# Model Based Robot Calibration Technique with Consideration of Joint Compliance

Robot accuracy plays an important role for robot based application in advanced industry.

Especially, robot accuracy decreases because of structural deformation when robot carries heavy load. Identification of physical robot parameters improves its accuracy by updating robot model parameters which are used in robot controller. This research presents identification technique of robot geometric parameters and its joint deformation joint angle.

The target of the paper is comparison of two cases 1) only geometric calibration and 2) geometric and joint deformation angles calibration. Simulation calibration is performed on a Hyundai 800 robot which is designed for carrying heavy loads. The robot position accuracy after calibration demonstrates the effectiveness and correctness of the method.

**1. Introduction**

Movement programming of robot can be performed on-site or off-site. On site programing shows weak points of only using in cases of a small number of robots. While off-site programing can transfer controlling program for a big number of robots at a time.

However, actual robot parameters normally differ from the robot model parameters which are installed in robot controller (supplied by robot manufacturer). This difference leads a physical robot come to a wrong targets. So, it is necessary to update robot parameters by robot calibration process.

Previous studies concentrated on modeling robot geometric error sources for purposes of calibration (Whitney et al., 1986; Schröer et al., 1997; Alici and Shirinzadeh, 2005). These errors are composed of two types: geometric and non-geometric errors. Geometric errors are link twist angle, link length errors, link and joint angle offsets. Non-geometric errors can be listed as gear backlash, joint deflection, link compliance, etc.

Some researchers assumed that only geometric errors exist on robots kinematic model (Benjamin et al., 1991; Hayati et al., 1988; Veitschegger and Wu, 1986; Khalil et al., 1990; Park et al., 2011). Other researchers (To and Webb, 2012; Gong et al., 2000) considered both link geometric and non-geometric errors (only joint deflection) robot models. The deformation of robot joints and links are caused by its weights and carried payloads; and it really affects robot position accuracy Duelen and Schroer, 1991; Hudgens et al., 1991).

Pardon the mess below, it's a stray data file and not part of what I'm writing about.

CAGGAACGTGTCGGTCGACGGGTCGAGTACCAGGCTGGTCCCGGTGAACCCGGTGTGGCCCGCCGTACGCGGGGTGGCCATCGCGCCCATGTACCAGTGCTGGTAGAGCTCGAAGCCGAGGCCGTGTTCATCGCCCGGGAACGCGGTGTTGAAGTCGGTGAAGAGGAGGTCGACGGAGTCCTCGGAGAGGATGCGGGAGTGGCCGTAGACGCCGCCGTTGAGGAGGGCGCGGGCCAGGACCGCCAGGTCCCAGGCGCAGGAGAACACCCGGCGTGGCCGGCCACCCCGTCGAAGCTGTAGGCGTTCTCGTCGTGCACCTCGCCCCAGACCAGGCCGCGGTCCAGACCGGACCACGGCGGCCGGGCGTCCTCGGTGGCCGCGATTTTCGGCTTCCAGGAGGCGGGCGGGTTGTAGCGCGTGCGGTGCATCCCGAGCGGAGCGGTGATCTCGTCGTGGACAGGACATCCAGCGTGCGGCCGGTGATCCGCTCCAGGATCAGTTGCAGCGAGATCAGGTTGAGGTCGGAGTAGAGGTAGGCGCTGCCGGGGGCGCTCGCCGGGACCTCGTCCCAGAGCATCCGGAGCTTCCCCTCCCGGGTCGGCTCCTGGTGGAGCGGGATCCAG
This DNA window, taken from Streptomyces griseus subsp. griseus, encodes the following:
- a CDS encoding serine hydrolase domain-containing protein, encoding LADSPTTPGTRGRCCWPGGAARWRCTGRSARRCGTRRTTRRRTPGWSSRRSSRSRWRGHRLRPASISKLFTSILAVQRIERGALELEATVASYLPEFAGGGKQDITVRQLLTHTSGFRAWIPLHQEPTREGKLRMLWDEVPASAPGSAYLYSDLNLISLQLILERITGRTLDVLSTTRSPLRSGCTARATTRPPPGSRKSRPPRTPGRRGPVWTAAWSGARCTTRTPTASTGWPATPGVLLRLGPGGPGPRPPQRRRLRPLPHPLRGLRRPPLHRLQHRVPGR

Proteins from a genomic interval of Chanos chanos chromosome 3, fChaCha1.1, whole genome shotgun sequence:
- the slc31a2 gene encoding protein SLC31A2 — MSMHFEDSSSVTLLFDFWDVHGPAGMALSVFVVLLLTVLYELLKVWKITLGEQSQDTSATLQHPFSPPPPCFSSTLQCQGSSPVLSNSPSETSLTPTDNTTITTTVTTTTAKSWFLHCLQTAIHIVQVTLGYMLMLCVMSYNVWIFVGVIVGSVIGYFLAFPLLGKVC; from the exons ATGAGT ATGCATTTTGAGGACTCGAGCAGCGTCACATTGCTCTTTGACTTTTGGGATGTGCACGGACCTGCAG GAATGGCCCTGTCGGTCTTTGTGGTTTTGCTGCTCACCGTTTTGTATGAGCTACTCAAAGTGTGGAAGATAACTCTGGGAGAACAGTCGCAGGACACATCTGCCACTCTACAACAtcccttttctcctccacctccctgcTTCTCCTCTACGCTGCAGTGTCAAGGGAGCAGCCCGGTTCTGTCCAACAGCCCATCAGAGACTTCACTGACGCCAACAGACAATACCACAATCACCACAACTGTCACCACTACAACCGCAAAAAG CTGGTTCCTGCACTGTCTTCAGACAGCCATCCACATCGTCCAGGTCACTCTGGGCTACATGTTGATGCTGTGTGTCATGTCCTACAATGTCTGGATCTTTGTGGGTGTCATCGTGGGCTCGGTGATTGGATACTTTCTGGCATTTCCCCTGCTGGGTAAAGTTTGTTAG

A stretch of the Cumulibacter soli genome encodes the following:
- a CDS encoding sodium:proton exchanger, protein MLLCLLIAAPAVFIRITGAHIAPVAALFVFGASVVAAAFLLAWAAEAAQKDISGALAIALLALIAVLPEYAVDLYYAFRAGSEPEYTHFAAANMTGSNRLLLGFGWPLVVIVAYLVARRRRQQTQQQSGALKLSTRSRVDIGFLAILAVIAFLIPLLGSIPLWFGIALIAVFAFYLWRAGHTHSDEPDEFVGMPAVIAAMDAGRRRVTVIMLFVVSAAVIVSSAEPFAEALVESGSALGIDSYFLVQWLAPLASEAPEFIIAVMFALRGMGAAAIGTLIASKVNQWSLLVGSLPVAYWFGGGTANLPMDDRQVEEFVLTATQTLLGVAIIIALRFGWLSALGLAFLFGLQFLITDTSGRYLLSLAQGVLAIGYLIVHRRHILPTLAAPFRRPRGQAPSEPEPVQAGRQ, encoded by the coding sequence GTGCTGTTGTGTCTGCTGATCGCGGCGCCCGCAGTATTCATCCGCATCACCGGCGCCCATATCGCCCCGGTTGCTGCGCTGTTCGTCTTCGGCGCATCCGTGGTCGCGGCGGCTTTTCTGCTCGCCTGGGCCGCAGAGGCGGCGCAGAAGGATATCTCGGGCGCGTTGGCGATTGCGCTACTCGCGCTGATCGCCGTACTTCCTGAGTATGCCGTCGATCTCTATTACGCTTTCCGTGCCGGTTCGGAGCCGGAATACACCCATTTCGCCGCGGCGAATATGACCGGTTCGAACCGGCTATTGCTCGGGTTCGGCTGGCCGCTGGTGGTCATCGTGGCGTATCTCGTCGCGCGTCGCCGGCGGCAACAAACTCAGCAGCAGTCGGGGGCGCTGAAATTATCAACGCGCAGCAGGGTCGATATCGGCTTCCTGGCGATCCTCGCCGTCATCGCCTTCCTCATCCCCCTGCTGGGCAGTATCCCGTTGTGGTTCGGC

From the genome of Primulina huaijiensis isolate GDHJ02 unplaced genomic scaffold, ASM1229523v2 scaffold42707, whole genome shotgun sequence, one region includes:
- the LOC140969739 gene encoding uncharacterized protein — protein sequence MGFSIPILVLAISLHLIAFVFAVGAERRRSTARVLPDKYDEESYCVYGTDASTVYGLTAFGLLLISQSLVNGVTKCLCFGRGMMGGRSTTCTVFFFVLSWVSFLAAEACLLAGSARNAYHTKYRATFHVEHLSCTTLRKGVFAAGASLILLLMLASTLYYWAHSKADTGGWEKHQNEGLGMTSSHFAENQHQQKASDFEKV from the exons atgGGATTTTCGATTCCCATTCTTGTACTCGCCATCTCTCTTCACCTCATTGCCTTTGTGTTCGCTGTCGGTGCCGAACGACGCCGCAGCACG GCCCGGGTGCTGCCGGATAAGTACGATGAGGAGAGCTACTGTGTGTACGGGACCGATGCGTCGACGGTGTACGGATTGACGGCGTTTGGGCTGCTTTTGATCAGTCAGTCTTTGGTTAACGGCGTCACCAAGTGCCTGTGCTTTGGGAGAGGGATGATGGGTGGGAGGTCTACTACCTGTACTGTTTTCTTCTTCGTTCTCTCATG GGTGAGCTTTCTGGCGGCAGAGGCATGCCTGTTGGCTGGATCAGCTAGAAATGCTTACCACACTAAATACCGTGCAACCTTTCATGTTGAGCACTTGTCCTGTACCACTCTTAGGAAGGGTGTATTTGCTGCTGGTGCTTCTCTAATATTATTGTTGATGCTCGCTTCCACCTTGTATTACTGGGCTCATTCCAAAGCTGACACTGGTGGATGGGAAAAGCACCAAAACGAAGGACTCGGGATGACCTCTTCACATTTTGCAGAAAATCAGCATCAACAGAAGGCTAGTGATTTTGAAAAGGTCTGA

To solve the problem of existence of robot physical deformation, Dulen et al. applied a theory of flexible beams to study the effects of link compliance. The research of Hudgen et al. identified general robot deflection characteristics by applied torques and forces. Both works should include other non-geometric errors to obtain more accurate robot model.

Acilli et al. utilized Fourier polynomial for predicting the position error caused by the non-geometric error (Alici and Shirinzadeh, 2005). By applying the method, a huge number of training date need to be collected, non-liner relationship of joint input and position output is not guarantee for all robot poses.

Artificial Neural Network (ANN) has more advantageous characters: learning ability, adaptation, and flexibility. Some studies have using the ANN to compensate for robot position errors (Joon et al., 2001; Aoyagi et al., 2010; Wang et al., 2012; Takanashi, 1990; Zhong et al., 1996). Jang et al. used a Radial Basis Function Network (RBFN) to form a relation input is joint positions and output is joint offset.

The works have utilized an ANN to make the relationship of end-effector positions and corresponding position errors. However, each robot configurations produce different error even the same end-point position (Meggiolaro et al., ; Zhong and Lewis, 1995). However, application of ANN for robot error compensation still has some drawback because unknowing the robot error sources, difficult to embed the algorithm into the robot controller.

In this paper, we present a technique for the calibration of industrial robots by considering both source of errors such as geometric and non-geometric error to obtain the robot model so closes to the physical robot. The proposed method models the robot joint compliance errors as a rotational spring.

Because of small deflection of robot joint shaft, functional stiffness relationship is assumed linear. Simulation calibration for the Hyundai HH800 robot was carried out to demonstrate the effectiveness and correctness of the proposed method. The simulation results show the more accuracy if we include joint deflection value to robot model.